After six days at sea on Sept. 14, the Ocean Viking sailed into port carrying 82 asylum seekers. It was the first rescue ship to dock in Italy since Matteo Salvini, one of Europe’s most fervent antimigrant politicians, lost his job as Interior Minister. He had shut Italian ports to rescue ships like the Ocean Viking, but his coalition government collapsed in August over the direction of migration policy. On Sept. 10 a new coalition took office without his far-right League party. “This is the end of Salvini’s propaganda,” a new minister tweeted.
After becoming Interior Minister in June 2018, Salvini threatened fines of up to €1 million and human-smuggling charges for captains who defied his migrant-entry ban. It had the desired effect: arrivals have fallen to around 6,200 so far in 2019, down from over 20,000 in the same period in 2018. But it also made the journey deadlier; for every 10 migrants who arrived in Italy by sea this year, one has died en route. That’s roughly double the 2018 rate.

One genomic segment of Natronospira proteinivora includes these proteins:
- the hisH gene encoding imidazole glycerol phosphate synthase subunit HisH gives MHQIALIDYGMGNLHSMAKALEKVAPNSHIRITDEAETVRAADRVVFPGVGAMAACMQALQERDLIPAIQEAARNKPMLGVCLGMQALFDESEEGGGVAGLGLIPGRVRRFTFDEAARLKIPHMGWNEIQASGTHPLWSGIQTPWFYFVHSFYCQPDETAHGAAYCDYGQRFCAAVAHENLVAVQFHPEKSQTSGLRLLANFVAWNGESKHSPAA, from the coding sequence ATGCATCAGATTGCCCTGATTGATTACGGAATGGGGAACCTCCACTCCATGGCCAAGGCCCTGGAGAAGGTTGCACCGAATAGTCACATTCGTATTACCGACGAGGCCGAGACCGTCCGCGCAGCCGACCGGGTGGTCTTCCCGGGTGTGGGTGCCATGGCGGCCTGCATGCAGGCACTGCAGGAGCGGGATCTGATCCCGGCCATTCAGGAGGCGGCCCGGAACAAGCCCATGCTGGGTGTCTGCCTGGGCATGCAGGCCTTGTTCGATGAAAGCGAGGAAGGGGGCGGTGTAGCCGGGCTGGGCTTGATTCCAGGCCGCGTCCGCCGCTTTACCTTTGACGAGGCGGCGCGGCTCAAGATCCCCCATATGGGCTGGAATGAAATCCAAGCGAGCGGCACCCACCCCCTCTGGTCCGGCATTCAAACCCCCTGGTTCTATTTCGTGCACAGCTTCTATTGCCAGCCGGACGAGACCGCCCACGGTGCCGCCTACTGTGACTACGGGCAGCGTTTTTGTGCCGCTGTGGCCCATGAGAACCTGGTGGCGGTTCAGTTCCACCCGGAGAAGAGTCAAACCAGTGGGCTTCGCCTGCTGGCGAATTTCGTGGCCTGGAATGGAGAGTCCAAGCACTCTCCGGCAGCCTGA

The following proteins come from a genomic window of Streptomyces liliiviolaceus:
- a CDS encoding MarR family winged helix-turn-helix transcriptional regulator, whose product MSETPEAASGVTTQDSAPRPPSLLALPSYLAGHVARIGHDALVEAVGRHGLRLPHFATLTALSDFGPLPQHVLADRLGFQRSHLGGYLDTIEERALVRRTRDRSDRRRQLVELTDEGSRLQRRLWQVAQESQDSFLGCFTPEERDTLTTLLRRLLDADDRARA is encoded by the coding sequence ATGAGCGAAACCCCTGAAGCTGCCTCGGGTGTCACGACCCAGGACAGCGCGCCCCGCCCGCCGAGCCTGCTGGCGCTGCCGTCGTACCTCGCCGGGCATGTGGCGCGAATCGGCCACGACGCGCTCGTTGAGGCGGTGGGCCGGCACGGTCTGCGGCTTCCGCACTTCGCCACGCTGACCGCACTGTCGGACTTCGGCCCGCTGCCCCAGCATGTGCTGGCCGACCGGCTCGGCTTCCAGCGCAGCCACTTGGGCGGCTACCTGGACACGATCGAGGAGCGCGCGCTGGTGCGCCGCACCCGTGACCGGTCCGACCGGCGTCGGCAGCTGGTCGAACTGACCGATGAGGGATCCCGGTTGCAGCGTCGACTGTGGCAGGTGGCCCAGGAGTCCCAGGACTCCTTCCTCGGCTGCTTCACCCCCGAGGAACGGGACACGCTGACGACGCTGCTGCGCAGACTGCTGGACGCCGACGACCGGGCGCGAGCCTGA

With Salvini gone, reformers in Italy and Brussels see a chance to act. Their focus is on the E.U.’s so-called Dublin regulation, which forces migrants to apply for asylum in the first member state where they set foot. Since 2014, more than 600,000 have arrived in Italy. Moderates say the burden on Italy helped Salvini’s antimigrant populism to flourish. “The Dublin regulation must be modified,” said Prime Minister Giuseppe Conte on Sept. 10.
For now, more piecemeal reforms may have to do. As the Ocean Viking prepared to dock, France, Germany and other E.U. countries agreed to share in relocating those on board. But a long-term solution has yet to be agreed upon. On Sept. 23, E.U. Interior Ministers are meeting to decide how to deal with future ships. Germany said it was ready to accept 25% of all arrivals. But the window to act might not last long. Salvini is still hugely popular in Italy and is the favorite to win an election, if the new coalition is unable to govern.
This appears in the September 30, 2019 issue of TIME.
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